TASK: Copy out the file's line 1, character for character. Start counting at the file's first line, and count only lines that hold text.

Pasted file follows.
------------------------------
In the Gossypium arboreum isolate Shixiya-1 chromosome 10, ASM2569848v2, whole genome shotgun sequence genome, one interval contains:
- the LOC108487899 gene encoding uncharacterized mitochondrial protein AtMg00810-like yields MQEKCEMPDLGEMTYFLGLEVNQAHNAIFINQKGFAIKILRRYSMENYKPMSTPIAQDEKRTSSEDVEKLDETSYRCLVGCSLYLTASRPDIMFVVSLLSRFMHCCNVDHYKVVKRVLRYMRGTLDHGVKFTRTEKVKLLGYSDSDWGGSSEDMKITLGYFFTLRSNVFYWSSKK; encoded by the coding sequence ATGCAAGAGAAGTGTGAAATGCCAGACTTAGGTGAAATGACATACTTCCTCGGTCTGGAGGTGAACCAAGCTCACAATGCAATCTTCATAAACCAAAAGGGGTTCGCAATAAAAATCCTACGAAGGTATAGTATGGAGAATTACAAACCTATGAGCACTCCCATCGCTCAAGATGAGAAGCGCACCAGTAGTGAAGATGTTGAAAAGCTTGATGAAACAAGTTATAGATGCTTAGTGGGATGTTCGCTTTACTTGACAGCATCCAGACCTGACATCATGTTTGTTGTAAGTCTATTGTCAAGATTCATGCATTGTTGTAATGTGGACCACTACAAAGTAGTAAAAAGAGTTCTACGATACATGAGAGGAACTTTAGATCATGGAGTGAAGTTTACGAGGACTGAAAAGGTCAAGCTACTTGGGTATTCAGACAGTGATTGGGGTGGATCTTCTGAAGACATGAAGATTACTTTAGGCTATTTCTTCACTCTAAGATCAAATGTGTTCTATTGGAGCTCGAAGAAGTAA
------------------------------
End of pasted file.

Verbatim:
In the Gossypium arboreum isolate Shixiya-1 chromosome 10, ASM2569848v2, whole genome shotgun sequence genome, one interval contains: